Making a decision to join an Honors Program can be difficult. Honors Programs are demanding, requiring not only that students possess "high-abilities" but that they also are "high-achievers."
That said . . .
- If you worry that college will be another fours years much like high school . . .
- If you worry you'll get lost in the crowds and fail to find a community . . .
- If you worry that a degree won't prepare you for living wisely and living well . . .
Our Honors Program is built on mentoring. Elsewhere mentoring is occasional. At Fort Lewis College, mentoring is intentional. Mentoring is integral to the John F. Reed Honors Program.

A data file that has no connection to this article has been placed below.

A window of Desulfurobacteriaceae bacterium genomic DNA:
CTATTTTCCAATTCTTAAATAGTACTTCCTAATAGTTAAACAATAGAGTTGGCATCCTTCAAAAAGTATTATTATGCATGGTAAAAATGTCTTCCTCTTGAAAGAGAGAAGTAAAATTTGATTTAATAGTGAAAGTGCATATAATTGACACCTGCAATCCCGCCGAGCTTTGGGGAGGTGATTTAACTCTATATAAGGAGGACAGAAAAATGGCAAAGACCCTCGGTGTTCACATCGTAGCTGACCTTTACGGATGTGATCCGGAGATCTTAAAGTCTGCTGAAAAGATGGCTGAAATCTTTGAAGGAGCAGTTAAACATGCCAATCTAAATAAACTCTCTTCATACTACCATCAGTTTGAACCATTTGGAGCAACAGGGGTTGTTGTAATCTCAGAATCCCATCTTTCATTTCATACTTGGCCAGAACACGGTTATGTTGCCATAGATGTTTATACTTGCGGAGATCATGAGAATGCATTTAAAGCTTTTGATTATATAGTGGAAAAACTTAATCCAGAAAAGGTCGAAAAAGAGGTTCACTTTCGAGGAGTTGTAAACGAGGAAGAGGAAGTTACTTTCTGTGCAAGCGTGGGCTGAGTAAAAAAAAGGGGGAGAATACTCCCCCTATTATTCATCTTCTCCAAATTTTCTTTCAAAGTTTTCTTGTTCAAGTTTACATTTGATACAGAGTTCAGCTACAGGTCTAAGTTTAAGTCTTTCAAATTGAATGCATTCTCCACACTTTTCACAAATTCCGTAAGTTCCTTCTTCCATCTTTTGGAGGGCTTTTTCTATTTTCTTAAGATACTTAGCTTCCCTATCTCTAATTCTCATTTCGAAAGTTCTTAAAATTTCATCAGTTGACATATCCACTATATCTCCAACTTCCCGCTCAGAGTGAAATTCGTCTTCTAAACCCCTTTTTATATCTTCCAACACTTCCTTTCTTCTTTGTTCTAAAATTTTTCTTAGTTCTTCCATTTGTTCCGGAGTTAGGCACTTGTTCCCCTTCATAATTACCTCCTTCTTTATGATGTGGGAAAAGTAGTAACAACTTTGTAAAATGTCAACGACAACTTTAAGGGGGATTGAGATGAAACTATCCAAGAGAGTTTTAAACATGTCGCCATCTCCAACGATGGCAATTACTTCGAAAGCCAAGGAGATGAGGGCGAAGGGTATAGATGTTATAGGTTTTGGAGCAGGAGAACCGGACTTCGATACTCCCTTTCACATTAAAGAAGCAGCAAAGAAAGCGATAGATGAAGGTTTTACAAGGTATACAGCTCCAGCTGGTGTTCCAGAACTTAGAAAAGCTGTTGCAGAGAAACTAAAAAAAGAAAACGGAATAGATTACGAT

- Honors Scholars meet regularly with the Coordinator of the John F. Reed Honors Program.
- Together they review the scholar's academic courses, personal life, service, and work.
And this pattern of meetings continues . . . and continues . . . and continues until the Honors Scholar graduates from the John F. Reed Honors Program. Once we start, we don't quit.
In addition to regular mentoring sessions, scholars are frequently invited to dinners held for all Honors Scholars. Around a large table in a private home or crowded around the game table in the Honors Hub, Honors Scholars and guests share stories, dream dreams, debate ideas, examine consequences, and build relationships. Sitting together, we learn to listen and to care.
We care about our Honors Scholars. If you want to be challenged and cared for, apply here!